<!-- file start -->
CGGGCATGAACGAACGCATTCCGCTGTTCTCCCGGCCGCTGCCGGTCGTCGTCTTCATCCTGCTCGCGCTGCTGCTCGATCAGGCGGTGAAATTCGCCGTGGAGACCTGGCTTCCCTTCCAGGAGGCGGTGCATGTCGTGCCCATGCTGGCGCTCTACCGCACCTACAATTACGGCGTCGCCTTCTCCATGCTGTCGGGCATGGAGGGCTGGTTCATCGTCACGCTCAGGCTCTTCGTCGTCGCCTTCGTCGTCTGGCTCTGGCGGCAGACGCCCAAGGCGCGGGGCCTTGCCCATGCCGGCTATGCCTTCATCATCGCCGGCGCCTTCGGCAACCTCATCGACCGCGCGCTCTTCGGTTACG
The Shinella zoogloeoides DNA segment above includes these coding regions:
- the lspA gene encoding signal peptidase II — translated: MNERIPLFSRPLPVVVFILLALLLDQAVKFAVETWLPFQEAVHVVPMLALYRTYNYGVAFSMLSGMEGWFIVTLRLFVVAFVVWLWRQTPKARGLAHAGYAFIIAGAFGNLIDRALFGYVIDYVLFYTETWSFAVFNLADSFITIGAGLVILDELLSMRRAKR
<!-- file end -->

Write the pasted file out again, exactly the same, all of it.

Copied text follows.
CGGGCATGAACGAACGCATTCCGCTGTTCTCCCGGCCGCTGCCGGTCGTCGTCTTCATCCTGCTCGCGCTGCTGCTCGATCAGGCGGTGAAATTCGCCGTGGAGACCTGGCTTCCCTTCCAGGAGGCGGTGCATGTCGTGCCCATGCTGGCGCTCTACCGCACCTACAATTACGGCGTCGCCTTCTCCATGCTGTCGGGCATGGAGGGCTGGTTCATCGTCACGCTCAGGCTCTTCGTCGTCGCCTTCGTCGTCTGGCTCTGGCGGCAGACGCCCAAGGCGCGGGGCCTTGCCCATGCCGGCTATGCCTTCATCATCGCCGGCGCCTTCGGCAACCTCATCGACCGCGCGCTCTTCGGTTACG
The Shinella zoogloeoides DNA segment above includes these coding regions:
- the lspA gene encoding signal peptidase II — translated: MNERIPLFSRPLPVVVFILLALLLDQAVKFAVETWLPFQEAVHVVPMLALYRTYNYGVAFSMLSGMEGWFIVTLRLFVVAFVVWLWRQTPKARGLAHAGYAFIIAGAFGNLIDRALFGYVIDYVLFYTETWSFAVFNLADSFITIGAGLVILDELLSMRRAKR